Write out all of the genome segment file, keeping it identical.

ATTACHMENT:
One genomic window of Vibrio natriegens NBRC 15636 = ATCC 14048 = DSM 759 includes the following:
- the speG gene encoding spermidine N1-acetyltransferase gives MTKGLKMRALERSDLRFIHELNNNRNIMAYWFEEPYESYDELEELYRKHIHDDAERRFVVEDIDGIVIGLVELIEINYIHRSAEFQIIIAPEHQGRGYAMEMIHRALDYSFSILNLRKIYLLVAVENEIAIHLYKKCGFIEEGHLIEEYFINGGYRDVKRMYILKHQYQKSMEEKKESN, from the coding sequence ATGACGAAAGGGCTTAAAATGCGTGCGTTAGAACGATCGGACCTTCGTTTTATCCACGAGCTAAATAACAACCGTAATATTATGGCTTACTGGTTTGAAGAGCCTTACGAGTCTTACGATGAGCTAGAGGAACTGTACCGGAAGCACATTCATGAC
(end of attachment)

One genomic window of Vibrio natriegens NBRC 15636 = ATCC 14048 = DSM 759 includes the following:
- the speG gene encoding spermidine N1-acetyltransferase gives MTKGLKMRALERSDLRFIHELNNNRNIMAYWFEEPYESYDELEELYRKHIHDDAERRFVVEDIDGIVIGLVELIEINYIHRSAEFQIIIAPEHQGRGYAMEMIHRALDYSFSILNLRKIYLLVAVENEIAIHLYKKCGFIEEGHLIEEYFINGGYRDVKRMYILKHQYQKSMEEKKESN, from the coding sequence ATGACGAAAGGGCTTAAAATGCGTGCGTTAGAACGATCGGACCTTCGTTTTATCCACGAGCTAAATAACAACCGTAATATTATGGCTTACTGGTTTGAAGAGCCTTACGAGTCTTACGATGAGCTAGAGGAACTGTACCGGAAGCACATTCATGAC